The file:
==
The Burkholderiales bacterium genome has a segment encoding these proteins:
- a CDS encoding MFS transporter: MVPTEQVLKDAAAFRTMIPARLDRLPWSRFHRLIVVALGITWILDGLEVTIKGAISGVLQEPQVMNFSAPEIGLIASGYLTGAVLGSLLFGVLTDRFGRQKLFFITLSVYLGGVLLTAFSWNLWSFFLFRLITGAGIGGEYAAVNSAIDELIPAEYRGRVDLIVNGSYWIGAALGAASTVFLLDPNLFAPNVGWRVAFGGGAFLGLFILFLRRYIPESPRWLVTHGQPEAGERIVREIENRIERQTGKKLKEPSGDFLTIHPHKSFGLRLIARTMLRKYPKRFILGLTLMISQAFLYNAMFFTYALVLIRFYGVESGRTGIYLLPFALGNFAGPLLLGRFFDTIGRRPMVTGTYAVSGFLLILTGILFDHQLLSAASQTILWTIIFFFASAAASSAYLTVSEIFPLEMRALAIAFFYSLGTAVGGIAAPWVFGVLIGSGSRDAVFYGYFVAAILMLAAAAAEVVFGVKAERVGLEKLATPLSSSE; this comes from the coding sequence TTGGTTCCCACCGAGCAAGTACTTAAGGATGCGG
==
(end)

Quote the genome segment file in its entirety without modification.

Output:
The Burkholderiales bacterium genome has a segment encoding these proteins:
- a CDS encoding MFS transporter: MVPTEQVLKDAAAFRTMIPARLDRLPWSRFHRLIVVALGITWILDGLEVTIKGAISGVLQEPQVMNFSAPEIGLIASGYLTGAVLGSLLFGVLTDRFGRQKLFFITLSVYLGGVLLTAFSWNLWSFFLFRLITGAGIGGEYAAVNSAIDELIPAEYRGRVDLIVNGSYWIGAALGAASTVFLLDPNLFAPNVGWRVAFGGGAFLGLFILFLRRYIPESPRWLVTHGQPEAGERIVREIENRIERQTGKKLKEPSGDFLTIHPHKSFGLRLIARTMLRKYPKRFILGLTLMISQAFLYNAMFFTYALVLIRFYGVESGRTGIYLLPFALGNFAGPLLLGRFFDTIGRRPMVTGTYAVSGFLLILTGILFDHQLLSAASQTILWTIIFFFASAAASSAYLTVSEIFPLEMRALAIAFFYSLGTAVGGIAAPWVFGVLIGSGSRDAVFYGYFVAAILMLAAAAAEVVFGVKAERVGLEKLATPLSSSE; this comes from the coding sequence TTGGTTCCCACCGAGCAAGTACTTAAGGATGCGG